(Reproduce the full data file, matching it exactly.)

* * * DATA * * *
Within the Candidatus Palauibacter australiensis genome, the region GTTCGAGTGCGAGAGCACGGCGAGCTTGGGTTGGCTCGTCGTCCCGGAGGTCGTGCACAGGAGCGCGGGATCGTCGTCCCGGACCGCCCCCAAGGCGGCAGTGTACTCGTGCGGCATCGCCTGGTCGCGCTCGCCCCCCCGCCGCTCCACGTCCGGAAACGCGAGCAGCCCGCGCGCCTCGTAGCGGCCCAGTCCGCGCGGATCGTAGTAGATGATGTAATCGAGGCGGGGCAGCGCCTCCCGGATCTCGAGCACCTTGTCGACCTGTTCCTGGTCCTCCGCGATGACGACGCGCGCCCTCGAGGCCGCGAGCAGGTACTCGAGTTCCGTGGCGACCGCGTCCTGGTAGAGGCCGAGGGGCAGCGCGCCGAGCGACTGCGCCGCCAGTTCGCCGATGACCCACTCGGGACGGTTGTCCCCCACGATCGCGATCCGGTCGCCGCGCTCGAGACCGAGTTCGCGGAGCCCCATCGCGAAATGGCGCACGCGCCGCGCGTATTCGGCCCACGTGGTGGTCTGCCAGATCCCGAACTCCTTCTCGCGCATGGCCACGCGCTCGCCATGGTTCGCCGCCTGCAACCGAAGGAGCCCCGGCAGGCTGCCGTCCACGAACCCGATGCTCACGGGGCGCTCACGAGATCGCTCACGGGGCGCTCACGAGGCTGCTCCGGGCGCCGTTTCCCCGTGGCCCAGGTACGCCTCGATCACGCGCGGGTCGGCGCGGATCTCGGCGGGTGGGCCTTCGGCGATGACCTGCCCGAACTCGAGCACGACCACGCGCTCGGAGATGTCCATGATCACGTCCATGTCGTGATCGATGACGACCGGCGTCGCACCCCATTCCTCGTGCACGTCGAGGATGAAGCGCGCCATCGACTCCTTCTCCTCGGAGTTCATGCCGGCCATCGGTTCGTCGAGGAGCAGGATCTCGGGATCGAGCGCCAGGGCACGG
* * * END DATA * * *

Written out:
Within the Candidatus Palauibacter australiensis genome, the region GTTCGAGTGCGAGAGCACGGCGAGCTTGGGTTGGCTCGTCGTCCCGGAGGTCGTGCACAGGAGCGCGGGATCGTCGTCCCGGACCGCCCCCAAGGCGGCAGTGTACTCGTGCGGCATCGCCTGGTCGCGCTCGCCCCCCCGCCGCTCCACGTCCGGAAACGCGAGCAGCCCGCGCGCCTCGTAGCGGCCCAGTCCGCGCGGATCGTAGTAGATGATGTAATCGAGGCGGGGCAGCGCCTCCCGGATCTCGAGCACCTTGTCGACCTGTTCCTGGTCCTCCGCGATGACGACGCGCGCCCTCGAGGCCGCGAGCAGGTACTCGAGTTCCGTGGCGACCGCGTCCTGGTAGAGGCCGAGGGGCAGCGCGCCGAGCGACTGCGCCGCCAGTTCGCCGATGACCCACTCGGGACGGTTGTCCCCCACGATCGCGATCCGGTCGCCGCGCTCGAGACCGAGTTCGCGGAGCCCCATCGCGAAATGGCGCACGCGCCGCGCGTATTCGGCCCACGTGGTGGTCTGCCAGATCCCGAACTCCTTCTCGCGCATGGCCACGCGCTCGCCATGGTTCGCCGCCTGCAACCGAAGGAGCCCCGGCAGGCTGCCGTCCACGAACCCGATGCTCACGGGGCGCTCACGAGATCGCTCACGGGGCGCTCACGAGGCTGCTCCGGGCGCCGTTTCCCCGTGGCCCAGGTACGCCTCGATCACGCGCGGGTCGGCGCGGATCTCGGCGGGTGGGCCTTCGGCGATGACCTGCCCGAACTCGAGCACGACCACGCGCTCGGAGATGTCCATGATCACGTCCATGTCGTGATCGATGACGACCGGCGTCGCACCCCATTCCTCGTGCACGTCGAGGATGAAGCGCGCCATCGACTCCTTCTCCTCGGAGTTCATGCCGGCCATCGGTTCGTCGAGGAGCAGGATCTCGGGATCGAGCGCCAGGGCACGG